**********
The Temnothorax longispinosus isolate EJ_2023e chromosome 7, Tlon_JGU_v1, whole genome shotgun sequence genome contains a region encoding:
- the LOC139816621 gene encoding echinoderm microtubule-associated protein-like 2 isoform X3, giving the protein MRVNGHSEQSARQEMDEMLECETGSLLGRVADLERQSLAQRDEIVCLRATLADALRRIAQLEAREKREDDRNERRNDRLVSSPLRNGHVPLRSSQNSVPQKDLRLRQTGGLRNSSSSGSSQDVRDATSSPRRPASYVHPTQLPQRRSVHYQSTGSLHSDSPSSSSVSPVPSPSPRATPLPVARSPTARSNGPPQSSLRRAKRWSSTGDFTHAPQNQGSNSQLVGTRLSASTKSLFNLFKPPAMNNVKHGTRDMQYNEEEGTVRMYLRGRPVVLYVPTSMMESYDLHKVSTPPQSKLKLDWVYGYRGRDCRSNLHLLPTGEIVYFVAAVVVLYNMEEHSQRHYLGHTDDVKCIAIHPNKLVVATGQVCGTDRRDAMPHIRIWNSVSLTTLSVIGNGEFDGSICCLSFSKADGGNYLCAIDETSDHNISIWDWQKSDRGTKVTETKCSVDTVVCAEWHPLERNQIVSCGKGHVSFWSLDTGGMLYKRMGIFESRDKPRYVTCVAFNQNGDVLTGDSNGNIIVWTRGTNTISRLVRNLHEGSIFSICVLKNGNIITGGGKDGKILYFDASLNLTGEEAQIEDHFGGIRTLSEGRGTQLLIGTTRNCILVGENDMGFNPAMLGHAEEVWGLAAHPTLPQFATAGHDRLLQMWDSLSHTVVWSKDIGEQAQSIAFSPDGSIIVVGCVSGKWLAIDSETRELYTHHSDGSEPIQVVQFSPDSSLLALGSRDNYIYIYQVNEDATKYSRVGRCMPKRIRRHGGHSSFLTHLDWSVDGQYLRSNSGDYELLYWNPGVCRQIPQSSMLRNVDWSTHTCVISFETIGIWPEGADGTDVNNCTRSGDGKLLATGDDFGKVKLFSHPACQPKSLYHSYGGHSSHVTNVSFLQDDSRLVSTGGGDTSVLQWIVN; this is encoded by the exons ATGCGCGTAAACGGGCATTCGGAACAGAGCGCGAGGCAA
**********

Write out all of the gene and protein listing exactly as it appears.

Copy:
The Temnothorax longispinosus isolate EJ_2023e chromosome 7, Tlon_JGU_v1, whole genome shotgun sequence genome contains a region encoding:
- the LOC139816621 gene encoding echinoderm microtubule-associated protein-like 2 isoform X3, giving the protein MRVNGHSEQSARQEMDEMLECETGSLLGRVADLERQSLAQRDEIVCLRATLADALRRIAQLEAREKREDDRNERRNDRLVSSPLRNGHVPLRSSQNSVPQKDLRLRQTGGLRNSSSSGSSQDVRDATSSPRRPASYVHPTQLPQRRSVHYQSTGSLHSDSPSSSSVSPVPSPSPRATPLPVARSPTARSNGPPQSSLRRAKRWSSTGDFTHAPQNQGSNSQLVGTRLSASTKSLFNLFKPPAMNNVKHGTRDMQYNEEEGTVRMYLRGRPVVLYVPTSMMESYDLHKVSTPPQSKLKLDWVYGYRGRDCRSNLHLLPTGEIVYFVAAVVVLYNMEEHSQRHYLGHTDDVKCIAIHPNKLVVATGQVCGTDRRDAMPHIRIWNSVSLTTLSVIGNGEFDGSICCLSFSKADGGNYLCAIDETSDHNISIWDWQKSDRGTKVTETKCSVDTVVCAEWHPLERNQIVSCGKGHVSFWSLDTGGMLYKRMGIFESRDKPRYVTCVAFNQNGDVLTGDSNGNIIVWTRGTNTISRLVRNLHEGSIFSICVLKNGNIITGGGKDGKILYFDASLNLTGEEAQIEDHFGGIRTLSEGRGTQLLIGTTRNCILVGENDMGFNPAMLGHAEEVWGLAAHPTLPQFATAGHDRLLQMWDSLSHTVVWSKDIGEQAQSIAFSPDGSIIVVGCVSGKWLAIDSETRELYTHHSDGSEPIQVVQFSPDSSLLALGSRDNYIYIYQVNEDATKYSRVGRCMPKRIRRHGGHSSFLTHLDWSVDGQYLRSNSGDYELLYWNPGVCRQIPQSSMLRNVDWSTHTCVISFETIGIWPEGADGTDVNNCTRSGDGKLLATGDDFGKVKLFSHPACQPKSLYHSYGGHSSHVTNVSFLQDDSRLVSTGGGDTSVLQWIVN; this is encoded by the exons ATGCGCGTAAACGGGCATTCGGAACAGAGCGCGAGGCAA